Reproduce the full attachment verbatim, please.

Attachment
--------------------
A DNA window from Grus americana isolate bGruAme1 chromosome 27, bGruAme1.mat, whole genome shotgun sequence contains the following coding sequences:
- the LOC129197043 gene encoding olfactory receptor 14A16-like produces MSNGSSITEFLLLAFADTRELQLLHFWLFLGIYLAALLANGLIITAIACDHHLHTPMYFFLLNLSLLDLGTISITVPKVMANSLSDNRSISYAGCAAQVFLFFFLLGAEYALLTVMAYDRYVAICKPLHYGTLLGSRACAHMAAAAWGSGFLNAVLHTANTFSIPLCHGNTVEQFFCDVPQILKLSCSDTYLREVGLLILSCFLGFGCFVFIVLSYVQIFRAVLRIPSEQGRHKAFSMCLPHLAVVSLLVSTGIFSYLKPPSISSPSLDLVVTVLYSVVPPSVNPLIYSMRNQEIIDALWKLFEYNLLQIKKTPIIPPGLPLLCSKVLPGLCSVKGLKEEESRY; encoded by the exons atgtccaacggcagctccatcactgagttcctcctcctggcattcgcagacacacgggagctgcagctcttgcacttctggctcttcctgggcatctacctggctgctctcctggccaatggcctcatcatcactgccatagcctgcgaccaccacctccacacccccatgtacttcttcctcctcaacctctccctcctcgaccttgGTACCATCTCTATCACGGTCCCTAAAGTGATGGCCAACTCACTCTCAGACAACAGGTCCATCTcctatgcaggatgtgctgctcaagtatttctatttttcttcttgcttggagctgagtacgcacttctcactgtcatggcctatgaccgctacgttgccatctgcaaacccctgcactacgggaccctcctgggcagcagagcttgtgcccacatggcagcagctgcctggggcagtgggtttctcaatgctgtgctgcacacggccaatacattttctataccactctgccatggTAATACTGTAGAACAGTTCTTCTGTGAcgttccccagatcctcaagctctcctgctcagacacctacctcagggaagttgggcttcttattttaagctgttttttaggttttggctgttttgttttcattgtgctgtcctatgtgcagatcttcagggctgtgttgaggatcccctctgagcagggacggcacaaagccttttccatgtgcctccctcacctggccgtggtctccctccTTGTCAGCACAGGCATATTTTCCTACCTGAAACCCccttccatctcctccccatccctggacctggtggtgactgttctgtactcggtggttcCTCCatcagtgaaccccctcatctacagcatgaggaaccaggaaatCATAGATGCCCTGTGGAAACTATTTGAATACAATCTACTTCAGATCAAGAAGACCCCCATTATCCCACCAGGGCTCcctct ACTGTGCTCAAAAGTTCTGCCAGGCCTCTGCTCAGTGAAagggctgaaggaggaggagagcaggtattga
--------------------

A DNA window from Grus americana isolate bGruAme1 chromosome 27, bGruAme1.mat, whole genome shotgun sequence contains the following coding sequences:
- the LOC129197043 gene encoding olfactory receptor 14A16-like produces MSNGSSITEFLLLAFADTRELQLLHFWLFLGIYLAALLANGLIITAIACDHHLHTPMYFFLLNLSLLDLGTISITVPKVMANSLSDNRSISYAGCAAQVFLFFFLLGAEYALLTVMAYDRYVAICKPLHYGTLLGSRACAHMAAAAWGSGFLNAVLHTANTFSIPLCHGNTVEQFFCDVPQILKLSCSDTYLREVGLLILSCFLGFGCFVFIVLSYVQIFRAVLRIPSEQGRHKAFSMCLPHLAVVSLLVSTGIFSYLKPPSISSPSLDLVVTVLYSVVPPSVNPLIYSMRNQEIIDALWKLFEYNLLQIKKTPIIPPGLPLLCSKVLPGLCSVKGLKEEESRY; encoded by the exons atgtccaacggcagctccatcactgagttcctcctcctggcattcgcagacacacgggagctgcagctcttgcacttctggctcttcctgggcatctacctggctgctctcctggccaatggcctcatcatcactgccatagcctgcgaccaccacctccacacccccatgtacttcttcctcctcaacctctccctcctcgaccttgGTACCATCTCTATCACGGTCCCTAAAGTGATGGCCAACTCACTCTCAGACAACAGGTCCATCTcctatgcaggatgtgctgctcaagtatttctatttttcttcttgcttggagctgagtacgcacttctcactgtcatggcctatgaccgctacgttgccatctgcaaacccctgcactacgggaccctcctgggcagcagagcttgtgcccacatggcagcagctgcctggggcagtgggtttctcaatgctgtgctgcacacggccaatacattttctataccactctgccatggTAATACTGTAGAACAGTTCTTCTGTGAcgttccccagatcctcaagctctcctgctcagacacctacctcagggaagttgggcttcttattttaagctgttttttaggttttggctgttttgttttcattgtgctgtcctatgtgcagatcttcagggctgtgttgaggatcccctctgagcagggacggcacaaagccttttccatgtgcctccctcacctggccgtggtctccctccTTGTCAGCACAGGCATATTTTCCTACCTGAAACCCccttccatctcctccccatccctggacctggtggtgactgttctgtactcggtggttcCTCCatcagtgaaccccctcatctacagcatgaggaaccaggaaatCATAGATGCCCTGTGGAAACTATTTGAATACAATCTACTTCAGATCAAGAAGACCCCCATTATCCCACCAGGGCTCcctct ACTGTGCTCAAAAGTTCTGCCAGGCCTCTGCTCAGTGAAagggctgaaggaggaggagagcaggtattga